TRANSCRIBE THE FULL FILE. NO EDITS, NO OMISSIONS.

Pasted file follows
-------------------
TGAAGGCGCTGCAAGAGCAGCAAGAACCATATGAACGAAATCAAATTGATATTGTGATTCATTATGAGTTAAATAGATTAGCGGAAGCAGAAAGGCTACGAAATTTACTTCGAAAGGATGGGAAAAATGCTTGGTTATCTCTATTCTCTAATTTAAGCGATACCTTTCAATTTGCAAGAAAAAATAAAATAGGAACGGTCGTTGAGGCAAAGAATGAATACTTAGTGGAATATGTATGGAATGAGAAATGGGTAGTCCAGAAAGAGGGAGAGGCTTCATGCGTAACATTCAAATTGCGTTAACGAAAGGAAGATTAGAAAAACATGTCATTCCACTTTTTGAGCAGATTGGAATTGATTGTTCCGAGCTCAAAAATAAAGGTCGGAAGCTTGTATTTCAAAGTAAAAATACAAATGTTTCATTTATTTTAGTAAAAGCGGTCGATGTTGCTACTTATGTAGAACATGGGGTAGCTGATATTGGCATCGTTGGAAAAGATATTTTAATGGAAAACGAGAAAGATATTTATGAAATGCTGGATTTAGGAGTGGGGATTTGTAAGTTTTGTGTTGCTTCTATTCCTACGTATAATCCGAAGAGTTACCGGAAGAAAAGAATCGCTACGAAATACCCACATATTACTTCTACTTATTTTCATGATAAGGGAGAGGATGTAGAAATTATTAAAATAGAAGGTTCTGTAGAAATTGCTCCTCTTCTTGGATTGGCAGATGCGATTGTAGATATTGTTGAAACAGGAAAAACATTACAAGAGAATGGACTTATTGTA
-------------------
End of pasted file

TGAAGGCGCTGCAAGAGCAGCAAGAACCATATGAACGAAATCAAATTGATATTGTGATTCATTATGAGTTAAATAGATTAGCGGAAGCAGAAAGGCTACGAAATTTACTTCGAAAGGATGGGAAAAATGCTTGGTTATCTCTATTCTCTAATTTAAGCGATACCTTTCAATTTGCAAGAAAAAATAAAATAGGAACGGTCGTTGAGGCAAAGAATGAATACTTAGTGGAATATGTATGGAATGAGAAATGGGTAGTCCAGAAAGAGGGAGAGGCTTCATGCGTAACATTCAAATTGCGTTAACGAAAGGAAGATTAGAAAAACATGTCATTCCACTTTTTGAGCAGATTGGAATTGATTGTTCCGAGCTCAAAAATAAAGGTCGGAAGCTTGTATTTCAAAGTAAAAATACAAATGTTTCATTTATTTTAGTAAAAGCGGTCGATGTTGCTACTTATGTAGAACATGGGGTAGCTGATATTGGCATCGTTGGAAAAGATATTTTAATGGAAAACGAGAAAGATATTTATGAAATGCTGGATTTAGGAGTGGGGATTTGTAAGTTTTGTGTTGCTTCTATTCCTACGTATAATCCGAAGAGTTACCGGAAGAAAAGAATCGCTACGAAATACCCACATATTACTTCTACTTATTTTCATGATAAGGGAGAGGATGTAGAAATTATTAAAATAGAAGGTTCTGTAGAAATTGCTCCTCTTCTTGGATTGGCAGATGCGATTGTAGATATTGTTGAAACAGGAAAAACATTACAAGAGAATGGACTTATTGTA